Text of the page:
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Diabet Med. 2015 Apr;32(4):526-30. doi: 10.1111/dme.12662. Epub 2014 Dec 30.

Treatment of young patients with HNF1A mutations (HNF1A-MODY).

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Experimental and Clinical Research Center, Charité, Berlin, Germany.



Children and adolescents with a molecular diagnosis of HNF1A-MODY should be treated with oral sulfonylurea according to current International Society for Pediatric and Adolescent Diabetes (ISPAD) guidelines.


We surveyed the German-Austrian DPV database of 50 043 people and included 114 patients with a confirmed molecular-genetic diagnosis of HNF1A mutation and diabetes onset at below age 18 years. We analysed hypoglycaemic episodes, metabolic control (HbA1c ) and other clinical variables according to treatment groups.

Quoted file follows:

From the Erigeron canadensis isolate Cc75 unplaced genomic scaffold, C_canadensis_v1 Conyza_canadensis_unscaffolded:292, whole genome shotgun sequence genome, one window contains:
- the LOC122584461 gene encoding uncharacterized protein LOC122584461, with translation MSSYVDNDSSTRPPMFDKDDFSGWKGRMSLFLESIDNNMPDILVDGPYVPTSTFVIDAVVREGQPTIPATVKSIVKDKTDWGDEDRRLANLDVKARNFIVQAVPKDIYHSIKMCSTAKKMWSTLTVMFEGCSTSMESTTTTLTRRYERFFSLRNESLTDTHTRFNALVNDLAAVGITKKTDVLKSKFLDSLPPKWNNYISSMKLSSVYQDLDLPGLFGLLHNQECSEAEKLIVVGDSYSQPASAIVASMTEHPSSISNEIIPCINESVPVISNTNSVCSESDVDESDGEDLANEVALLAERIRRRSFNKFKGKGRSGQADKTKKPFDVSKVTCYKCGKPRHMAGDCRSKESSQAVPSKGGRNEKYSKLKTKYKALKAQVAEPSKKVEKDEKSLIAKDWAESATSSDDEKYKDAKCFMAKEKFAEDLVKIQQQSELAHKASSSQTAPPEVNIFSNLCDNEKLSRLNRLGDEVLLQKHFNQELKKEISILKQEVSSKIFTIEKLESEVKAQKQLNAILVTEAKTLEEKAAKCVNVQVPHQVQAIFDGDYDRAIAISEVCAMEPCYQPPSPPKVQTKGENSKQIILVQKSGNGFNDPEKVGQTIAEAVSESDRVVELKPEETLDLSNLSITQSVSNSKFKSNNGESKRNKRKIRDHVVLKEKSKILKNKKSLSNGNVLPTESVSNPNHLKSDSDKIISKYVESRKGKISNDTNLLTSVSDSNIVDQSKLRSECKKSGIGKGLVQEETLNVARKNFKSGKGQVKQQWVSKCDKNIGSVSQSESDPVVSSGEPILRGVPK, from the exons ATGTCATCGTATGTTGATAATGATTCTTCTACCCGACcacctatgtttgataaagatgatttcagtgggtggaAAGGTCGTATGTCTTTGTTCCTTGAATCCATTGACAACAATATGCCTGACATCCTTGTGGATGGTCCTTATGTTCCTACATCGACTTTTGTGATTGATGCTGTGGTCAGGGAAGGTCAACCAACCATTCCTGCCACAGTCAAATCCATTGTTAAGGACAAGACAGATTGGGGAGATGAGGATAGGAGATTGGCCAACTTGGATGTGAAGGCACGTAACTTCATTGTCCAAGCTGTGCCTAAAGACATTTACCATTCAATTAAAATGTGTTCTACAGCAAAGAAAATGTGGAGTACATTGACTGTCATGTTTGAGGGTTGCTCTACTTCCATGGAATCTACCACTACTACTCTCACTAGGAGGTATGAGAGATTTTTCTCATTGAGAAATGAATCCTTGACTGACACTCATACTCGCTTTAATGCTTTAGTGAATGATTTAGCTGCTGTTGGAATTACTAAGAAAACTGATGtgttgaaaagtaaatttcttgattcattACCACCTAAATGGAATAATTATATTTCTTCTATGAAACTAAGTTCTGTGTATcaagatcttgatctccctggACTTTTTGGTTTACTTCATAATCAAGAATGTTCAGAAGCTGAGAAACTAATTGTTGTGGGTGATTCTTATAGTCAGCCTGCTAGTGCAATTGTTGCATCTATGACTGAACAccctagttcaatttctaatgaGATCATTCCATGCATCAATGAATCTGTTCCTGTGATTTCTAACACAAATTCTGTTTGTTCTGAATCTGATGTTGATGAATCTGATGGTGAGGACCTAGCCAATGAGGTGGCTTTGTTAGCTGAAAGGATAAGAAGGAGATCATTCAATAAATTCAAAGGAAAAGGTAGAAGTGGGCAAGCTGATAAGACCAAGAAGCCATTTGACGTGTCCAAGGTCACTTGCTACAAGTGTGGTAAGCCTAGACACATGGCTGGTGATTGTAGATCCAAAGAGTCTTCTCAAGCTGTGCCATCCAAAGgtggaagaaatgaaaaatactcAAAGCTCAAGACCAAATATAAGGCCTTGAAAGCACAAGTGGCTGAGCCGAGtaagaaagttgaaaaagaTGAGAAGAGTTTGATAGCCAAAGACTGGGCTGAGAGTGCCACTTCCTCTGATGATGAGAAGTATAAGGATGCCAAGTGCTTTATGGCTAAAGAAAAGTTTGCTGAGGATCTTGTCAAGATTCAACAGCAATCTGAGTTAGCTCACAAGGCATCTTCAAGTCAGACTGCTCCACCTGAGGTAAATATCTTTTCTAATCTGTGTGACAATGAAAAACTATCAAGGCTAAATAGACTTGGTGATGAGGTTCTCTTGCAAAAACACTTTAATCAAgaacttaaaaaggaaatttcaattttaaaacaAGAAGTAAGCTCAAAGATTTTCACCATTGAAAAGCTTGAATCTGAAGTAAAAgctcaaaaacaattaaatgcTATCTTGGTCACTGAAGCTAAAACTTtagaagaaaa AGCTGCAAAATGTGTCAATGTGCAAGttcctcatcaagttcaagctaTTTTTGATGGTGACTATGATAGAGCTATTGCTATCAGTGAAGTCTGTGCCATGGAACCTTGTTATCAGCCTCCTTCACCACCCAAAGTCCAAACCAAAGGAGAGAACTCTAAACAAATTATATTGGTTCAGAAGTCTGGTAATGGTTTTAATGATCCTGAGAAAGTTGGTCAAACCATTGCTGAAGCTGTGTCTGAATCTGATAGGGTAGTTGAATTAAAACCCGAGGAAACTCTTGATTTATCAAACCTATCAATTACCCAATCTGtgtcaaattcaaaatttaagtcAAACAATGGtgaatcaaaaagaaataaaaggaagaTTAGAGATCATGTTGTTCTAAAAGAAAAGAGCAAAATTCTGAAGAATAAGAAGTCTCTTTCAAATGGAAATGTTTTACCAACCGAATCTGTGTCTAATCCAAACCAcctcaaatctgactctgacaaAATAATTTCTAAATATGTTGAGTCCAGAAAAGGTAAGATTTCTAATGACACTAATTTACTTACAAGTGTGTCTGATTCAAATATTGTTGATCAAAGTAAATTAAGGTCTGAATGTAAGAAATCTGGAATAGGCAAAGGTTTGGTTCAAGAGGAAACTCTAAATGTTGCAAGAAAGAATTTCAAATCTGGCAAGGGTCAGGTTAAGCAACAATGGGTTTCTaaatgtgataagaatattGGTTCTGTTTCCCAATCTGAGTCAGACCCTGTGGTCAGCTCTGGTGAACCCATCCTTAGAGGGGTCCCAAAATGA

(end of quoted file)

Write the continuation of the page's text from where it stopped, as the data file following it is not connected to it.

People with HNF1A-MODY were included and analysed according to treatment with insulin alone (n = 34), sulfonylurea (n = 30), meglitinides (n = 22) or lifestyle (n = 28). In those receiving any drug treatment (n = 86), severe hypoglycaemia did not occur with meglitinide and was highest (at 3.6 events per 100 patient-years) with insulin. HbA1c was highest with insulin treatment (insulin = 58 mmol/mol, 7.5%; sulfonylurea = 55 mmol/mol, 7.2%; meglitinides = 52 mmol/mol, 6.9%; P = 0.008), whereas weight (BMI SD score), serum lipids and blood pressure were not different.


Of note, 40% of people with HNF1A-MODY and medical treatment were receiving insulin alone and thus were not being treated in line with up-to-date International Society for Pediatric and Adolescent Diabetes/International Diabetes Federation guidelines, despite insulin treatment being associated with worse metabolic control and the risk of hypoglycaemia. The unlicensed use of oral drugs in patients below age 18 years and adherence by both doctors and patients to the initial insulin treatment might contribute to this finding.

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